Bessingby is a village in the East Riding of Yorkshire, England. It lies immediately south-east from the A614, approximately 1.5 miles (2.4 km) south-west from Bridlington. The village forms part of Bridlington civil parish.

Bessingby is located in East Riding of Yorkshire
Location within the East Riding of Yorkshire
OS grid referenceTA159659
• London175 mi (282 km) S
Civil parish
Unitary authority
Ceremonial county
Sovereign stateUnited Kingdom
Postcode districtYO16
Dialling code01262
UK Parliament
List of places
54°04′35″N 0°13′48″W / 54.076396°N 0.230009°W / 54.076396; -0.230009Coordinates: 54°04′35″N 0°13′48″W / 54.076396°N 0.230009°W / 54.076396; -0.230009


Bessingby appears to be a site of Prehistoric and Roman occupation. Fragments of Neolithic axes have been discovered,[1] and cropmarks indicating trackways, ditch boundaries and enclosures have been seen at Bessingby High Field, 0.5 miles (0.8 km) to the south of the village, and just to the east, near to the A165 road.[2][3] A further archeological site is that of a now non-existent water mill, noted as extant in 1418, that could have been sited on Gypsey Race.[4]

In the Domesday Book the village is written as “Basingebi”or “Basinghebi”. It consisted of 3 villagers, 1 freeman and 4 burgesses, 37 ploughlands, 1.5 plough teams, a meadow of 8 acres (0.032 km2) and a church. In 1066 lordship of the manor was held by Earl Morcar, being transferred to King William in 1086.[5][6] The Conqueror gave the village to Gilbert de Gant, his nephew; its ownership was later transferred to Bridlington Priory during the reign of Henry I.[7][8]

In 1808 Benjamin Pitt Capper recorded 17 houses and a Bessingby population of 87.[9] By 1837 Moule noted 83 inhabitants, and St Magnus's church, rebuilt in 1766, containing monuments to H. Hudson (d.1826), and his wife Lady Ann (d.1818). Hudson's seat was Bessingby Hall at the north of the village,[10][11] inherited by his son Sir James Hudson (1810–1885), a private secretary under William IV, later in Foreign Service at Rio de Janeiro and Turin.[12] In July 1825 William Scoresby, Arctic explorer and scientist, became curate of Bessingby, before leaving to become Chaplain of the Mariners' Church, a floating ministry at Liverpool, in November 1826.[13][14] In 1892 Bessingby and its parish contained 171 inhabitants, within an area of 1,269 acres (5.14 km2). Agricultural production was chiefly wheat, oats and beans. By then, the manor, Hall and estate had been purchased from the Hudson family by George Wright JP,[7] who provided in his will for the construction of the new village church, St Magnus.[15]


Church of St Magnus, Bessingby, 2002

Bessingby's Grade II* listed Anglican church is dedicated to St Magnus.[15] Built in 1893–94 by Temple Moore, in 14th-century style, it replaced an earlier 1767 brick church. A crenellated tower with short steeple sits centrally between nave and chancel. Detailing is of Decorated Gothic style, with stained glass by Kempe, dated 1900. There is a 1570 cup by Robert Beckwith, and a 1704 paten by Seth Lofthouse. Tablet monuments are to the Hudson family, by R. J. Wyatt. Pevsner's view of the church is that "It is competent, but no more".[16]

Bessingby Hall, Grade II listed, was built by Thomas Cundy in 1807, in yellow brick with sash windows and Grecian portico. Further listed buildings attached to the Hall are its former Keepers' Cottage, and a pigeoncote, both 17th century.[17][18][19]


  1. ^ Historic England. "Monument No. 910897". PastScape. Retrieved 18 April 2012.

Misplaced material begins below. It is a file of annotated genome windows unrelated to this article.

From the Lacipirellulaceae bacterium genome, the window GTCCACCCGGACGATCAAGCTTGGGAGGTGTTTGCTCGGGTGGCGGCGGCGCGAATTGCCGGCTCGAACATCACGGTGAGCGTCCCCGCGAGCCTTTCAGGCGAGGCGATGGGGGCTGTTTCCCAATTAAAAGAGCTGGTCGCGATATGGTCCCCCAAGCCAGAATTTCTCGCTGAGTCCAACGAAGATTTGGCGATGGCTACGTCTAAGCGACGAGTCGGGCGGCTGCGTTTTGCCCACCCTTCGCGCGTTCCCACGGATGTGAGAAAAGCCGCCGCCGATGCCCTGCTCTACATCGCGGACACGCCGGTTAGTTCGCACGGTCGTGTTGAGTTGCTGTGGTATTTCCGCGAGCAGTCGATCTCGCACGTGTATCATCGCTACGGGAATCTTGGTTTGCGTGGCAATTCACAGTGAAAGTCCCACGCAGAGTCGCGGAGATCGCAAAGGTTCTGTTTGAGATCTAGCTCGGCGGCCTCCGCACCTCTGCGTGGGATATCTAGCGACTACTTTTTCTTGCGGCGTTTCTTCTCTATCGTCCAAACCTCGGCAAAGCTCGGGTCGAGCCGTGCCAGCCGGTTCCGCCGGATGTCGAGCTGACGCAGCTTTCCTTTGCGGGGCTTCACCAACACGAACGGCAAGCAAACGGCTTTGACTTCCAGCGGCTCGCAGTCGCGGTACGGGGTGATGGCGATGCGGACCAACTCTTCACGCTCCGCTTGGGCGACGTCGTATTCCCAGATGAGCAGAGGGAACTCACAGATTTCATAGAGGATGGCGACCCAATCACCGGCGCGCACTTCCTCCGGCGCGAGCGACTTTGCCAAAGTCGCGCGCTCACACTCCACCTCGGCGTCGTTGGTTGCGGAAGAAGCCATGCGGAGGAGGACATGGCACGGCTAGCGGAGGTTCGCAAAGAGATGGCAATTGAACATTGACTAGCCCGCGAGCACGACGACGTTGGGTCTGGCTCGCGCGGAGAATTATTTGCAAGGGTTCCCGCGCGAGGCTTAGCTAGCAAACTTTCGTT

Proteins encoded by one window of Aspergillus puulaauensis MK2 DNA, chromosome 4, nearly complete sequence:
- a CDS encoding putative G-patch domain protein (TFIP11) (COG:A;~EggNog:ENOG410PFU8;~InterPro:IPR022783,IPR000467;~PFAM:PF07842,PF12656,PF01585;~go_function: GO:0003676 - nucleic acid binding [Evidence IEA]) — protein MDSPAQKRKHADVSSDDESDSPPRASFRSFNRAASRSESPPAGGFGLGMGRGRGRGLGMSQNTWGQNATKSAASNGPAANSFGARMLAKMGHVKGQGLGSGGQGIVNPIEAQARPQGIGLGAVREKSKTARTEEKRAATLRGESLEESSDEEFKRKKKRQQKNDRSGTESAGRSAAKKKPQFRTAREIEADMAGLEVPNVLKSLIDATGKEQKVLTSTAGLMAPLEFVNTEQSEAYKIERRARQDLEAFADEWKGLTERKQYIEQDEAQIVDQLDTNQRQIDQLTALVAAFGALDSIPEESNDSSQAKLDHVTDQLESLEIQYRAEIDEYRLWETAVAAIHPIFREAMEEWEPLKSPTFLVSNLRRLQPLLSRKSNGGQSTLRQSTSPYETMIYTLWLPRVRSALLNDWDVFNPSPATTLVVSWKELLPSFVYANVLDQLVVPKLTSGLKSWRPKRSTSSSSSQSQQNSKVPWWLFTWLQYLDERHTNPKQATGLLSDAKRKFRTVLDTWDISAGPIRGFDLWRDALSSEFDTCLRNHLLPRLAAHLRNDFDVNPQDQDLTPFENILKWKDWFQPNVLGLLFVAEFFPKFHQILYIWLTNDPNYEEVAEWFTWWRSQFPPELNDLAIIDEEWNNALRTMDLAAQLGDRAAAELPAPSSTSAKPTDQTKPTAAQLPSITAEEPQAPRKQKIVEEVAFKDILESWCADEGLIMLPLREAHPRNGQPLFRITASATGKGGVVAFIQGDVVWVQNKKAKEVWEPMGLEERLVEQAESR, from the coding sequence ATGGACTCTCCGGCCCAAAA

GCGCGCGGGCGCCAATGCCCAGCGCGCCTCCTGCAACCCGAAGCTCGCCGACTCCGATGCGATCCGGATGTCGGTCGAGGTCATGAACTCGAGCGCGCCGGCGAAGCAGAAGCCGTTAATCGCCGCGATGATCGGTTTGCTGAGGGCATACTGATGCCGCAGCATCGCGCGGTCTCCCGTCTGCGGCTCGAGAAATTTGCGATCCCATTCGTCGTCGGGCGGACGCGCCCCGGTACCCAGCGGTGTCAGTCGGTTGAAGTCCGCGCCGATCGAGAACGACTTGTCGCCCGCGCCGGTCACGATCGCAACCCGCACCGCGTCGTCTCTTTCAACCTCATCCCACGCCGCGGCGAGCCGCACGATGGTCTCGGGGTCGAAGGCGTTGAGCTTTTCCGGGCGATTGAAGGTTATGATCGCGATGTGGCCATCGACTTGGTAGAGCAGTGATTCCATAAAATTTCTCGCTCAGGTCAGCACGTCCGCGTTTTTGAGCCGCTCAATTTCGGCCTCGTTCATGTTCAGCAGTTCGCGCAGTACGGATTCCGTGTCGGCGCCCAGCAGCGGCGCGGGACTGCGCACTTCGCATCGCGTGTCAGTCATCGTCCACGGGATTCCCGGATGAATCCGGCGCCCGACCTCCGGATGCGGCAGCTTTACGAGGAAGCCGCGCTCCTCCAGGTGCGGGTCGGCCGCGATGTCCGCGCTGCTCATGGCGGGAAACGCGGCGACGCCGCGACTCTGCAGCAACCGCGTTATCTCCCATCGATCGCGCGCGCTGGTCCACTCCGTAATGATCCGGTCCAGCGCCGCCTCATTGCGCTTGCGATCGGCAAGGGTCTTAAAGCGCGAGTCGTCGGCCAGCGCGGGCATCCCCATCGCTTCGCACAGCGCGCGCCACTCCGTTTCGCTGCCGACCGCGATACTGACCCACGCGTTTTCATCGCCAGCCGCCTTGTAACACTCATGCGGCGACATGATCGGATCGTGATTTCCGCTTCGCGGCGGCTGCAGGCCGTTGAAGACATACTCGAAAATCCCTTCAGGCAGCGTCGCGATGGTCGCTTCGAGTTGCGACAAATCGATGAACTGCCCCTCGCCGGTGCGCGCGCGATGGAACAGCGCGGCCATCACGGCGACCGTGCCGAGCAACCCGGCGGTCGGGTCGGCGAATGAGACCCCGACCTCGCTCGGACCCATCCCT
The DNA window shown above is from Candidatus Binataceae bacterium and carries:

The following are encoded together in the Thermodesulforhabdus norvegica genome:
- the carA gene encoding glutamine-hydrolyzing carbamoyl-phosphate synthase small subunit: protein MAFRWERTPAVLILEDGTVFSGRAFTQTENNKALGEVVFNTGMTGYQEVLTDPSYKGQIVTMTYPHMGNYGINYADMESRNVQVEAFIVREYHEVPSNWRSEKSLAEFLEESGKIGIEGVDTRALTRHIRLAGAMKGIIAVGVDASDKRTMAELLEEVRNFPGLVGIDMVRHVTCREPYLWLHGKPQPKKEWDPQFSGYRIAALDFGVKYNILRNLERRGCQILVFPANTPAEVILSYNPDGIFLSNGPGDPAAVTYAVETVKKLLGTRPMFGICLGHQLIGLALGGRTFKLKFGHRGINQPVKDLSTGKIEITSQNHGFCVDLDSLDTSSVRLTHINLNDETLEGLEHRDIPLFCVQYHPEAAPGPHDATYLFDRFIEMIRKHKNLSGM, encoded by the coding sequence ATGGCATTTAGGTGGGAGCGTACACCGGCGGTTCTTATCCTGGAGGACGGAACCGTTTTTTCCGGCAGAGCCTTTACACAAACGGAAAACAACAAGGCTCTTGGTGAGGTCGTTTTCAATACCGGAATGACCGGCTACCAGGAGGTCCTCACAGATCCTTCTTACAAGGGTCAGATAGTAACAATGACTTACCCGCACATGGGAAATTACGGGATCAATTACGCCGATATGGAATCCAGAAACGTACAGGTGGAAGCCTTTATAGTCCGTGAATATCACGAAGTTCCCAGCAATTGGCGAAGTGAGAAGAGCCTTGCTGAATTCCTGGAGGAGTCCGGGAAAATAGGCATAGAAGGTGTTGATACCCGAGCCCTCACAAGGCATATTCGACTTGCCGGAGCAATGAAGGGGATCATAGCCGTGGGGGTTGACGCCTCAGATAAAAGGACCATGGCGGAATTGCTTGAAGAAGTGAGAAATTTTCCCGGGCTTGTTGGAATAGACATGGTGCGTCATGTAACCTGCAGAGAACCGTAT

2. ^ Historic England. "Monument No. 1191551". PastScape. Retrieved 18 April 2012.
  3. ^ Historic England. "Monument No. 1192892". PastScape. Retrieved 18 April 2012.
  4. ^ Historic England. "Monument No. 910843". PastScape. Retrieved 18 April 2012.
  5. ^ Bessingby in the Domesday Book. Retrieved 18 April 2012.
  6. ^ "Documents Online: Bessingby, Yorkshire", Folio: 299v, 381v Great Domesday Book; The National Archives. Retrieved 18 April 2012
  7. ^ a b "History, topography, and directory of East Yorkshire (with Hull)". T Bulmer & Co. 1892
  8. ^ Thompson, J (1821); "Historical Sketches of Bridlington", p. 37; reprinted BiblioBazaar, LLC (2010). ISBN 1141836459
  9. ^ Capper, Benjamin Pit (1808) A topographical dictionary of the United Kingdom; Bes – Bet; Richard Phillips, Blackfiars; reprinted 2011; ISBN 1241313458
  10. ^ Moule, Thomas (1837); The English Counties Delineated: A Topical Description of England, Volume 2; p. 405. George Virtue, London
  11. ^ Allen, Thomas (1849); A New and Complete History of the County of York, Volume 4, p. 51; reprinted BiblioBazaar, LLC (2010). ISBN 114188867X
  12. ^ Fleming, John; The Burlington Magazine Vol. 115, No. 838 (January 1973), pp. 4–17. The Burlington Magazine Publications Ltd.
  13. ^ Kverndal, Roald (1986); Seamen's Missions: Their Origin and Early Growth, p. 288; William Carey Library. ISBN 0878084401
  14. ^ Society for Promoting Christian Knowledge; The People's Magazine: An Illustrated Miscellany for Family Reading, Volume 5, p,364; reprinted 2011. ISBN 1173800786
  15. ^ a b Historic England. "Church of Church of St Magnus (1083689)". National Heritage List for England. Retrieved 18 April 2012.
  16. ^ Pevsner, Nikolaus; The Buildings of England. Yorkshire: York and the East Riding pp. 168, 169; Penguin (1972); reprinted 1975, Pevsner Architectural Guides. ISBN 0140710434
  17. ^ Historic England. "Bessingby Hall (1031359)". National Heritage List for England. Retrieved 18 April 2012.
  18. ^ Historic England. "Formerly Keeper's Cottage to Bessingby Hall (1083645)". National Heritage List for England. Retrieved 18 April 2012.
  19. ^ Historic England. "The Pigeoncote to Bessingby Hall (1346531)". National Heritage List for England. Retrieved 18 April 2012.
  • Gazetteer — A–Z of Towns Villages and Hamlets. East Riding of Yorkshire Council. 2006. p. 3.